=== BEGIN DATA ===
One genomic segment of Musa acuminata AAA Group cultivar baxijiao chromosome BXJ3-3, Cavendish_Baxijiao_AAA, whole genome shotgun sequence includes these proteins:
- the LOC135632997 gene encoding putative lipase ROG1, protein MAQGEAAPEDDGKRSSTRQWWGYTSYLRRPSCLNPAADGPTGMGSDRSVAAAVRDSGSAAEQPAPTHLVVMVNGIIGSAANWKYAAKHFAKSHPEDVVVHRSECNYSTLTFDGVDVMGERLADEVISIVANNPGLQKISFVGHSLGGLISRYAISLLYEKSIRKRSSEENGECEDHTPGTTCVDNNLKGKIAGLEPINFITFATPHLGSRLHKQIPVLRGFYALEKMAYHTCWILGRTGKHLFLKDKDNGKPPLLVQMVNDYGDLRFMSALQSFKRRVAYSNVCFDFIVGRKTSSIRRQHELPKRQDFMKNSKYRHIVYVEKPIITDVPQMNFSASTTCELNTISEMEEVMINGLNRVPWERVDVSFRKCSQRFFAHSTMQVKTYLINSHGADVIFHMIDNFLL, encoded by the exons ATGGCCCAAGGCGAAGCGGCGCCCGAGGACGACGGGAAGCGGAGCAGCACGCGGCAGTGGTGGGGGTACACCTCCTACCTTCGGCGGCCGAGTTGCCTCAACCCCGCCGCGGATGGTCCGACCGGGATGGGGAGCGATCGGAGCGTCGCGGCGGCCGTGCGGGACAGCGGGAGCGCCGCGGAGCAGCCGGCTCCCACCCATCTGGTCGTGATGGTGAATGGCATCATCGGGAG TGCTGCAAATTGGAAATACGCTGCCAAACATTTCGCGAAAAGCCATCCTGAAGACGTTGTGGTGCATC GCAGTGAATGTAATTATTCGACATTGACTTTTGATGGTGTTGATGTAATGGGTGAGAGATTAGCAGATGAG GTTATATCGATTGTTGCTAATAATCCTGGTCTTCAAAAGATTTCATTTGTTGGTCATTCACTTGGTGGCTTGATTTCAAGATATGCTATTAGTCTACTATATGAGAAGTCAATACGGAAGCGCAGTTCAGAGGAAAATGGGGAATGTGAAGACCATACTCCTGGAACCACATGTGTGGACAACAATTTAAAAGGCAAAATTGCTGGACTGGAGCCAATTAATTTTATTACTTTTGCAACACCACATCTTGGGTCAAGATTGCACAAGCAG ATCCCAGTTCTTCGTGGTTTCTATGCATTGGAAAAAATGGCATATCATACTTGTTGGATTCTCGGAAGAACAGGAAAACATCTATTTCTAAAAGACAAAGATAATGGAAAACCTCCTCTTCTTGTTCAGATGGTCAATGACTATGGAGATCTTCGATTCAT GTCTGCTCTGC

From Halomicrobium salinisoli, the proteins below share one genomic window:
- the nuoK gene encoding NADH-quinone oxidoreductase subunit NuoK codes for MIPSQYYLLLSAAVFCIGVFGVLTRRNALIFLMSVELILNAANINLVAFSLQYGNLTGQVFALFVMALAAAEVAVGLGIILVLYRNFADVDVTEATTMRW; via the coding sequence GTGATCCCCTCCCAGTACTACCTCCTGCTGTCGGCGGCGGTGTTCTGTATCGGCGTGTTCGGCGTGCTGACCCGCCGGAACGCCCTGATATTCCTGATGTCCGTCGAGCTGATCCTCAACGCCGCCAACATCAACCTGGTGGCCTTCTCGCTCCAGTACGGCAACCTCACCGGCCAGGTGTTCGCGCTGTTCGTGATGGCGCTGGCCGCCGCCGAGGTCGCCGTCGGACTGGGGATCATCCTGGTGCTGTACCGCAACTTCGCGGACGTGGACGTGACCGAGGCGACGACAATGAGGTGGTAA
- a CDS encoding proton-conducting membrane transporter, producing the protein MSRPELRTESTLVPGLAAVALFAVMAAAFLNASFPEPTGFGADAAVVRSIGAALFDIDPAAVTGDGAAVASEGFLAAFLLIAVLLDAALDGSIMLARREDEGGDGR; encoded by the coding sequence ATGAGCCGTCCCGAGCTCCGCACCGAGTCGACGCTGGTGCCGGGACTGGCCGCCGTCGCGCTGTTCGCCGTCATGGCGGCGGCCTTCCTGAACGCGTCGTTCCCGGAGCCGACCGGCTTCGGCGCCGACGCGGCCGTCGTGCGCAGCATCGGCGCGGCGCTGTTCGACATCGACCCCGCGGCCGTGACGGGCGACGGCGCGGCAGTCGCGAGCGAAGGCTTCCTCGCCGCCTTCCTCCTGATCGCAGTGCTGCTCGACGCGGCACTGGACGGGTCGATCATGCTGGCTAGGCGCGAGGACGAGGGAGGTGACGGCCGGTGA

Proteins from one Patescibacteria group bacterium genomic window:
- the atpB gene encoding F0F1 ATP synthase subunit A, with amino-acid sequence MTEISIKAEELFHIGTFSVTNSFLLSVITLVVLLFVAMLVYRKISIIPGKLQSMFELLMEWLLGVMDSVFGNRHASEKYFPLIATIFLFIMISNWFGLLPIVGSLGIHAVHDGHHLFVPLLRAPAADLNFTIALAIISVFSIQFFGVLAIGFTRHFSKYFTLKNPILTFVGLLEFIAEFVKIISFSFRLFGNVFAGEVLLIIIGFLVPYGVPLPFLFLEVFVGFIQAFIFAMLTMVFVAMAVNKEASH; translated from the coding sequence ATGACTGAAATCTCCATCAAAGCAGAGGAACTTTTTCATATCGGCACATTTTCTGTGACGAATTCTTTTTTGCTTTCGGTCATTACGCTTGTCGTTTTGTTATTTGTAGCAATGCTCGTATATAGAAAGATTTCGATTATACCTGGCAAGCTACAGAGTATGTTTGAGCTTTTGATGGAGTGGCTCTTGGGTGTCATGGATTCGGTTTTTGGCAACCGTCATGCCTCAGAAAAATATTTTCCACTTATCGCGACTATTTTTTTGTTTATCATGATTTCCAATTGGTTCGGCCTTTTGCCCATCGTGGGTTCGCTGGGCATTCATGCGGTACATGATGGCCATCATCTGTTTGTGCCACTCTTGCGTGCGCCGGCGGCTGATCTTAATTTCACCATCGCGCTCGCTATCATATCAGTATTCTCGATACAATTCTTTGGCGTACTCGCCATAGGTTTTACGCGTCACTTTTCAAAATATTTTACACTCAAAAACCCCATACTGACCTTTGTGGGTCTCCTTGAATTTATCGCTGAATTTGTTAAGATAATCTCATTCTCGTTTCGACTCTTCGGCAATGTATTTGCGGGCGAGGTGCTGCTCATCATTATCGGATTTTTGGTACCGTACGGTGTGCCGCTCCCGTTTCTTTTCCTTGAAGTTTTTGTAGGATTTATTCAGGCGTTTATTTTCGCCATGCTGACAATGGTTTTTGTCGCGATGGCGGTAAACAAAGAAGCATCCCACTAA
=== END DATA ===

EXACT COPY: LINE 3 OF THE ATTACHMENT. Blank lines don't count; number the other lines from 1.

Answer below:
From Halomicrobium salinisoli, the proteins below share one genomic window: